September 14, 2015

India: The meat of the matter is governments should not dictate citizens’ personal choices (Edit, The Times of India, 14 sept 2015)

Editorial, The Times of India - September 14, 2015

Ban the bans: The meat of the matter is governments should not dictate citizens’ personal choices

Prohibition is a terrible idea. That it doesn’t work is demonstrated by the experience of states which have implemented it. They are unable to stop drinking but only push the practice underground — leading to crime syndicates and deaths from illicit hooch. Driven by religious fundamentalism, there is now a move to extend the idea of prohibition to food products as well — where it has the additional consequence of triggering religious strife and placing us in the same international bracket as Pakistan as an almost pre-modern polity. Food taboos are fast becoming India’s equivalent of blasphemy in Pakistan.

It’s true that one man’s meat is another man’s poison. There is a case that can be made for not eating meat on health, ethical or environmental grounds. But that can only be through voluntary persuasion and rational discourse; it cannot be pushed down people’s throats citing religious taboos. Eating meat or fish is, if anything, an even more fundamental human propensity than drinking liquor. Despite Prime Minister Narendra Modi warning a week back that conflict arises when religious intolerance is given free rein, BJP-ruled states are competing among themselves to extend bans on meat and even, in some cases, fish.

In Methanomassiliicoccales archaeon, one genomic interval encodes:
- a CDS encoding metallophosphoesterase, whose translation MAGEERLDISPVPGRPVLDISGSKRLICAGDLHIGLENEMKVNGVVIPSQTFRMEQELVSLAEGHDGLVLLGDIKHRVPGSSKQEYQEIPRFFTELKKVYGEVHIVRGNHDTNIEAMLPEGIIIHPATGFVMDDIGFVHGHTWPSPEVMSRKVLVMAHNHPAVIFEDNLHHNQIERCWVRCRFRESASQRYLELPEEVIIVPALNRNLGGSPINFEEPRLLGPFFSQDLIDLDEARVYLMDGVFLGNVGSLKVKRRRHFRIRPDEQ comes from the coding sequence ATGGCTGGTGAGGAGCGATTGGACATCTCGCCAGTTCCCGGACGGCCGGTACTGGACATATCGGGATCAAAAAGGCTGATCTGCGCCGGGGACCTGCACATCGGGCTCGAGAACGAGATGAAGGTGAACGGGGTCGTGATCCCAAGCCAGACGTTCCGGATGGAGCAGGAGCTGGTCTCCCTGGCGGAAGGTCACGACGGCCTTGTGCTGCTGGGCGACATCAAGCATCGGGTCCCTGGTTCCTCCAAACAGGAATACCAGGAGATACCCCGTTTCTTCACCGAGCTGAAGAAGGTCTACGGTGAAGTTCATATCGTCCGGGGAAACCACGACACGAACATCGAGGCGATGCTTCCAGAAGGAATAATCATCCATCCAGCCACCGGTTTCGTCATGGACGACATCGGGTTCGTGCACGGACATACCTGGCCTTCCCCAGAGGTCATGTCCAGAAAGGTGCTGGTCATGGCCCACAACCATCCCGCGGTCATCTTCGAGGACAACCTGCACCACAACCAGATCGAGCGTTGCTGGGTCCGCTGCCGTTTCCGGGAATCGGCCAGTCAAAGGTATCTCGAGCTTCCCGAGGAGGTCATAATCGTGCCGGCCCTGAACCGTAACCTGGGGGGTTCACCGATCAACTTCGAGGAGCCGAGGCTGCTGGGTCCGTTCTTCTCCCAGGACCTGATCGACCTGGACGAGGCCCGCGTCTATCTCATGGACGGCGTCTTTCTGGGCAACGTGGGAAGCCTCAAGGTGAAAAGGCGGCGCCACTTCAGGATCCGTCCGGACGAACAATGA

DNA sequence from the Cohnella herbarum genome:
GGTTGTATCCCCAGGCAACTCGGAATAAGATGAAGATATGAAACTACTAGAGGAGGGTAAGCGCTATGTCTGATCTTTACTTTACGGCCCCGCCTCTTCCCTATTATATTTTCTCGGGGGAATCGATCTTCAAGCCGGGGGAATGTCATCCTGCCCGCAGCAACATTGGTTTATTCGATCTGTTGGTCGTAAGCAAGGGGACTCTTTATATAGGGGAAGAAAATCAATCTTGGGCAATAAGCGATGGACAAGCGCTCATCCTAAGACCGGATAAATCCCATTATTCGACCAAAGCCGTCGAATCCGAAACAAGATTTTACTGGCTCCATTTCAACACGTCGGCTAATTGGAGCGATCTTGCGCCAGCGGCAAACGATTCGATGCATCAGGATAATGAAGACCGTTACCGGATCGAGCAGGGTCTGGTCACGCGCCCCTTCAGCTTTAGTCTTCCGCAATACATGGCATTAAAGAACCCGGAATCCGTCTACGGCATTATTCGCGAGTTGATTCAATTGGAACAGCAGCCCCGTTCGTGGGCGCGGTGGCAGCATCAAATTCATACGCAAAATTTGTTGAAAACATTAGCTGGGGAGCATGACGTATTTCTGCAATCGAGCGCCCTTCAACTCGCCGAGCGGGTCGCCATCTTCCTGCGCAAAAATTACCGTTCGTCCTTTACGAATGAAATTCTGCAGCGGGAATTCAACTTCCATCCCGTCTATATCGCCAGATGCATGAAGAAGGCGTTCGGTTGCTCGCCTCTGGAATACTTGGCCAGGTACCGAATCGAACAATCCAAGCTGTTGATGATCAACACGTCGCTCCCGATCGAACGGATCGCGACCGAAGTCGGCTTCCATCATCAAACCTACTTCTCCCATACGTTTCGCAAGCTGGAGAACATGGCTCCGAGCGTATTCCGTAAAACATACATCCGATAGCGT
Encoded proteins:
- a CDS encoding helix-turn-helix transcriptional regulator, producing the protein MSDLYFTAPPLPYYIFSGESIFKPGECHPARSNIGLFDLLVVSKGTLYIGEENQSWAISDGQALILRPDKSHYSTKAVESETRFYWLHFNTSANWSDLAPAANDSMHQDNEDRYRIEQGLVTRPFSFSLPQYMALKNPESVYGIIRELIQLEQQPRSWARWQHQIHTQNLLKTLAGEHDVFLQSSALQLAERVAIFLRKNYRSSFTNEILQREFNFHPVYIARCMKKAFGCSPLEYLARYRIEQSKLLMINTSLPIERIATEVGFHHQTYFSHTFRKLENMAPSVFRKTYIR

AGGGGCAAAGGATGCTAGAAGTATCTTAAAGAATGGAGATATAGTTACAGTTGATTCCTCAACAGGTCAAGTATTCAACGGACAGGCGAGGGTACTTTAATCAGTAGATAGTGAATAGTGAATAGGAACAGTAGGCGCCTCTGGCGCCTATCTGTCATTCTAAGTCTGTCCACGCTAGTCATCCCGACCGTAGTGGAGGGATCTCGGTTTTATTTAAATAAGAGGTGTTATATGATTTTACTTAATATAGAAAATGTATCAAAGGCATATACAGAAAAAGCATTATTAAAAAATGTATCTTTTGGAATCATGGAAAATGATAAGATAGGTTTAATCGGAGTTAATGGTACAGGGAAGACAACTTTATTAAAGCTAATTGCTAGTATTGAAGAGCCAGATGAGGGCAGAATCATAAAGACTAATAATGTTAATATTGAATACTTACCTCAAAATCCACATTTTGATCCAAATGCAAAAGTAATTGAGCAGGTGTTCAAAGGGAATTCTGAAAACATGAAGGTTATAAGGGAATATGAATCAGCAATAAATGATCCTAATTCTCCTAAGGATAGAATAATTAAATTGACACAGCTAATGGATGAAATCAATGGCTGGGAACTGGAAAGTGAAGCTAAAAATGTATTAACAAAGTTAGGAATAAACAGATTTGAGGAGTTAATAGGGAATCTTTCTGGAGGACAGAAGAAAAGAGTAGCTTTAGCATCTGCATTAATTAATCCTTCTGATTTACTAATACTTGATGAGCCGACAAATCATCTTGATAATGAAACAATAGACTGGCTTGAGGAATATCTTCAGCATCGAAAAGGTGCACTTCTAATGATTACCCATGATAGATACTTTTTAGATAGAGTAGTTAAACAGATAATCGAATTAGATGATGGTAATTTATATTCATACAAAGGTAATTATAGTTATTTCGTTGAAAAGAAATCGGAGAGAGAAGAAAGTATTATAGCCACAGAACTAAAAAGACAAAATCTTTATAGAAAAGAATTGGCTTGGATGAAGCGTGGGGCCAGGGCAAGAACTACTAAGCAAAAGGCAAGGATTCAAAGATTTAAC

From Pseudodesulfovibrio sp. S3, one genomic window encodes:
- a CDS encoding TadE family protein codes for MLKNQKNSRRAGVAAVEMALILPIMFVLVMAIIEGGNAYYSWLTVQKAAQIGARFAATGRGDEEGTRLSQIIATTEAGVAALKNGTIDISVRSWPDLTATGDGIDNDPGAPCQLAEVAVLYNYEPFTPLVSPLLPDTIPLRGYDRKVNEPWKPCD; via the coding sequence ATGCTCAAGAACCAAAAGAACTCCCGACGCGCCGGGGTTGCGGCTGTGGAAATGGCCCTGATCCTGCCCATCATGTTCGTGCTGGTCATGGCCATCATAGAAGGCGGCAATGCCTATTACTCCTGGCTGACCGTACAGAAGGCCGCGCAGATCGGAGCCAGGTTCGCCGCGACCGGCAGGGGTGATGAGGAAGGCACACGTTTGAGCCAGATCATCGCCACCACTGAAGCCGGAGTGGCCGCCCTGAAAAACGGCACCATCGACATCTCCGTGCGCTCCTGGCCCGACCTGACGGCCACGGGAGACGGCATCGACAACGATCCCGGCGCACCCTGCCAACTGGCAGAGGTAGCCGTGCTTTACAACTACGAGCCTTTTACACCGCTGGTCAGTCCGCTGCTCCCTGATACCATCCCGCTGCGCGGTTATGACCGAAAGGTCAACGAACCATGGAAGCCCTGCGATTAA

It shouldn’t surprise anyone, therefore, that conflict is arising. Kashmir shut down against the beef ban last Saturday after separatists successfully called a strike. Instead of, literally, beefing up the dying separatist cause common sense dictates that the law banning beef should be struck off the statute books in Muslim-majority Jammu & Kashmir. In cosmopolitan Mumbai the extremist MNS had been isolated before. But it is moving back to centre-stage protesting attempts by BJP-controlled municipalities to extend the duration of meat bans on the pretext of the Jain festival of Paryushan, even as BJP ally Shiv Sena spouts communal venom against Jains.

No modern state attempts to dictate what its citizens eat, what they wear, or who they might take as lovers. India, however, is seeing a creeping invasion of private lives and personal choices as authorities attempt to thrust themselves into kitchens and bedrooms. The slogan of “minimum government, maximum governance” symbolised Modi’s 2014 campaign promise. However, at a time when citizens are increasingly aspirational and aware what many BJP-ruled states are offering, through the medium of petty prohibitions and bans, may more aptly be summarised as “maximum government, minimum sense”. This is a self-defeating political campaign. Call off the bans.